Music is in the world and the world is music.
For many years philosophers wrote about music as an integral part of the mathematical sciences along with geometry, arithmetic, and astronomy. Music was described as having its theoretical basis in the ratios of intervals and from there building its way to theory of notes, scales, modes, and harmony.
Along with this also came the harmony of the spheres; that the mathematical ratios of intervals first described by Pythagoras can be observed in the celestial bodies in our universe.
Even Johannes Kepler when setting out his theories, which would become laws, of planetary motion references it. One of his books is called Harmonices Mundi, or The Harmony of the Worlds.
But just as Kepler’s astrology was divorced from astronomy, so was his Harmony of the World relegated to the scientific refuse pile of the occult.
Now, though, we have String Theory, which at least from its metaphorical terms seems to bring its back to the concept of music and science coexisting in nature: the metaphysical, the natural, the musical; the Music of the Spheres. Or as Brian Greene likes to call it, “The Cosmic Symphony.”
Setting aside String Theory for the moment, let us consider a more terrestrially bound thesis: music can be found all around us. It is one that 20th Century composer John Cage exemplified in 4’33”. Now whether you consider Cage genius or fraud is a question of personal aesthetic taste, but for my taste, and this thesis, we shall consider him the former.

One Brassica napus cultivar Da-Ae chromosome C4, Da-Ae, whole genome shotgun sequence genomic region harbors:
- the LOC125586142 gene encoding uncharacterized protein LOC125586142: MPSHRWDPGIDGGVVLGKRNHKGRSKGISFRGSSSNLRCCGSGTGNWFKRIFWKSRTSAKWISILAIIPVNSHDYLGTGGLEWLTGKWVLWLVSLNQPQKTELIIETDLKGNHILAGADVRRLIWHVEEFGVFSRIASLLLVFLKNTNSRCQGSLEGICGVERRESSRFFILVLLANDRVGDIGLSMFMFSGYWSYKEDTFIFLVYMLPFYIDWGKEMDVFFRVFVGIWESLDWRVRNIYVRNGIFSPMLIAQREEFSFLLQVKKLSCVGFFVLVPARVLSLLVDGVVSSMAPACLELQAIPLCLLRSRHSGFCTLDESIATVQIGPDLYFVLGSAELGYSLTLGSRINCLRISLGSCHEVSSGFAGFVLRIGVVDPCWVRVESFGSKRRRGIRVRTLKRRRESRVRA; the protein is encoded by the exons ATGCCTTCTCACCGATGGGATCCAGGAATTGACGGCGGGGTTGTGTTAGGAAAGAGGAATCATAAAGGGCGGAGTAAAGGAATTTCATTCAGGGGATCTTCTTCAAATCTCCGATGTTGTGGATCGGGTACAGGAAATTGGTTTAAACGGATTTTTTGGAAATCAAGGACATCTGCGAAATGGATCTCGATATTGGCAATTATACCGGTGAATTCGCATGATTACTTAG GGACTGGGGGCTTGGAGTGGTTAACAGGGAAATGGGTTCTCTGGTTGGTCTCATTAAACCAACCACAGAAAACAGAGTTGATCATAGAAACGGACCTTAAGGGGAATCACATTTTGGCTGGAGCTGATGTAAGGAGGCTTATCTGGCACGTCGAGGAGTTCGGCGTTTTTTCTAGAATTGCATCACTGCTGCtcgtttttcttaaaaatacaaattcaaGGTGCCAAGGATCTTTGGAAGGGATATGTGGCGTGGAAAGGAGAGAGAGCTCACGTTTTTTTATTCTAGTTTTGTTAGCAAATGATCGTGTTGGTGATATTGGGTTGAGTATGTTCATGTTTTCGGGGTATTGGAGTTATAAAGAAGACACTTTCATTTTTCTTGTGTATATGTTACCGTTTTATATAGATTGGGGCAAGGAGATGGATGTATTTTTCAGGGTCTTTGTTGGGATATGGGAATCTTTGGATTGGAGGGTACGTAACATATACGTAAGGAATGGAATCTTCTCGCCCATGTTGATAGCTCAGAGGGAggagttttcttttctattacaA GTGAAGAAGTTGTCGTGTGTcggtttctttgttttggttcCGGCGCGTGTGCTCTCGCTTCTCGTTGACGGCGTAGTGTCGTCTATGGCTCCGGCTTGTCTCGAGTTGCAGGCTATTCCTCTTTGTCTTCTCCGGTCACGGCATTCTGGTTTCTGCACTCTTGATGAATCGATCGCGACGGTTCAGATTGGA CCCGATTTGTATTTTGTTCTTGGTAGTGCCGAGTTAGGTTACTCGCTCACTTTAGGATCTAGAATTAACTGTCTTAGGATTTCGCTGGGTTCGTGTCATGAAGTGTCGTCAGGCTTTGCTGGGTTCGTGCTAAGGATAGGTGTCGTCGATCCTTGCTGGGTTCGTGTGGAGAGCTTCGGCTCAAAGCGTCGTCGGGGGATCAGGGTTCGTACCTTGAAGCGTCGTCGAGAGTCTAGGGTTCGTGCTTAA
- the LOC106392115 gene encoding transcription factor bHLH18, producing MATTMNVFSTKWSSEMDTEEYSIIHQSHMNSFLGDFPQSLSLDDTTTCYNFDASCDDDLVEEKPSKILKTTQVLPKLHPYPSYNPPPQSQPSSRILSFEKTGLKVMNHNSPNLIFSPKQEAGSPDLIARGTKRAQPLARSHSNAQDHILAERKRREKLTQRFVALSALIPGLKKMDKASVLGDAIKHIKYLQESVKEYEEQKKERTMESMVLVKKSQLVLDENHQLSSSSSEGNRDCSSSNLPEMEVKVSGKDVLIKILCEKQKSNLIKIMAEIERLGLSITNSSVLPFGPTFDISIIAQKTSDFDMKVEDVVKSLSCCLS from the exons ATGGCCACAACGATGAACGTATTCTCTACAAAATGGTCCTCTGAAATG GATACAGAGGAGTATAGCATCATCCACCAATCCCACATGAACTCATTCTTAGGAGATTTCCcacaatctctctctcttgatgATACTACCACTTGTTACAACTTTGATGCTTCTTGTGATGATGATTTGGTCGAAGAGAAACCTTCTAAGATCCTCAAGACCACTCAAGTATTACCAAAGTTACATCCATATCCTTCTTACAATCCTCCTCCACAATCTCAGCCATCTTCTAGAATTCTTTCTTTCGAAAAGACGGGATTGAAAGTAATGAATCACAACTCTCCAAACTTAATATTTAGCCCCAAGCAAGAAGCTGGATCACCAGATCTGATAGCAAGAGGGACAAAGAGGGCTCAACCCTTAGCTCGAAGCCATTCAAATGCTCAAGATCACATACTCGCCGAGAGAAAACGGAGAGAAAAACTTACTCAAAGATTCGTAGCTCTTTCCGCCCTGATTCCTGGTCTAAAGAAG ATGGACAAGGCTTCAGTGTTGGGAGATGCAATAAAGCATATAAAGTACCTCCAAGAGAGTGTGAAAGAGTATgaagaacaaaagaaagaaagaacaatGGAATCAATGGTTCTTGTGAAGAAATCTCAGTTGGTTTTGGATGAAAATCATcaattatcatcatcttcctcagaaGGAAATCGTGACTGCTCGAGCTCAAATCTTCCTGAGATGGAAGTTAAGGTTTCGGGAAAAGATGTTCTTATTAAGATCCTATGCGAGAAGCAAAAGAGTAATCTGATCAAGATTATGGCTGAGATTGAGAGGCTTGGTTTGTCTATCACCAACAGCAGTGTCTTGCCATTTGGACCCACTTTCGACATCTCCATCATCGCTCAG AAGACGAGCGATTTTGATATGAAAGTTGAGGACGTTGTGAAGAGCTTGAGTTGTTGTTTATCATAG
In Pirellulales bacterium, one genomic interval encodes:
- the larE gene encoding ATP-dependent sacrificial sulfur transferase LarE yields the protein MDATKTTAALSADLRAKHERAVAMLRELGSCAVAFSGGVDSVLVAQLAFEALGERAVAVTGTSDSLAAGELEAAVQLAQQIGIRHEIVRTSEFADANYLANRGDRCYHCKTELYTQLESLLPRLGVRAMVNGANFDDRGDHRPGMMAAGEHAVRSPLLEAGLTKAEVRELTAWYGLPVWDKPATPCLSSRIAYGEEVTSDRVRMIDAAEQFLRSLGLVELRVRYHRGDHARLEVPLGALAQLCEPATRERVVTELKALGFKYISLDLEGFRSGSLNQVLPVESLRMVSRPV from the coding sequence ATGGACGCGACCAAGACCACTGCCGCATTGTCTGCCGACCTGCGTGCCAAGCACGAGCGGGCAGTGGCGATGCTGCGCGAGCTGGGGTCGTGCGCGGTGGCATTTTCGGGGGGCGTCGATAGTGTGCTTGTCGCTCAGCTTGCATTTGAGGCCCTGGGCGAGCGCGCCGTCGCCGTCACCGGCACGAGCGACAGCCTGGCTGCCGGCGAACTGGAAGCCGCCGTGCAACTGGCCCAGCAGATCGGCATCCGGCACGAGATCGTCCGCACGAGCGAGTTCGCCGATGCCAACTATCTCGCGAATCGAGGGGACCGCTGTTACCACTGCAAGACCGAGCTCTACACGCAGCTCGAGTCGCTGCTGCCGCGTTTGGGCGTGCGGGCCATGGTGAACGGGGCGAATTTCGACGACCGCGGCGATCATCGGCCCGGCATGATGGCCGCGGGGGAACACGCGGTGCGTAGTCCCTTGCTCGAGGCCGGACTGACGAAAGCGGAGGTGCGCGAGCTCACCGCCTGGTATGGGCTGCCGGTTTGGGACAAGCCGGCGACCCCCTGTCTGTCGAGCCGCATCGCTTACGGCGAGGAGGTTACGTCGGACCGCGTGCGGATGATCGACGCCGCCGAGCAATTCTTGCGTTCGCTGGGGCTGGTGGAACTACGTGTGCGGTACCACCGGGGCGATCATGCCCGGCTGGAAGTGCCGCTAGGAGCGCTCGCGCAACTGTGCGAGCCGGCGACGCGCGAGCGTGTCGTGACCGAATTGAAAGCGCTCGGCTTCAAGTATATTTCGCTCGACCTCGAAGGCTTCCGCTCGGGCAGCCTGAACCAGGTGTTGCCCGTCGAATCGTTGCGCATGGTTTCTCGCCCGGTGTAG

As I write this I am sitting in a room in supposed complete silence, but is there truly such a thing? What Cage was aiming for in 4’33”, at least in my view, was for us to consider the sounds around us; the music that occurs when we truly listen. Music is not just organized noise. Music is the sound of the world around us, both natural and man-made.
We only don’t consider it such because it lacks the rational, logical, organization hand of a composer. Well, Cage gave us that with 4’33”.
But what about in a more abstract sense? Our lives, our culture, even our many religions are filled with musical metaphors or terminology related to music. We talk of things being in harmony or discord. Something is like a symphony, or someone is like a conductor. Granted, we also like our war metaphors, or comparing things to famous historical events or figures, but music allows us a more transcendent metaphor not only because of its status as an art, but also because, even without knowing it, we still associate music with the cosmos. We still carry a cultural memory of the Music of the Spheres.
From many religious creation myths to more contemporary examples like J.R.R. Tolkien’s Middle-Earth creation story, Ainulindalë (The Music of the Ainur), music is a powerful force, one that can be seen as providing the bridge between the sacred and the profane, heaven and earth. “Life has a melody…A rhythm of notes which become your existence once played in harmony with God’s plan,” extols the Number Six cylon to Gaius Baltar in the re-imagined Battlestar Galactica. It may be a fictional television show, but it is a popular and powerful metaphor upon which an entire cosmological musical metaphor is built upon.
Music is in the Universe, and the universe is music.
Music is math made audible.
Music is the universe made audible.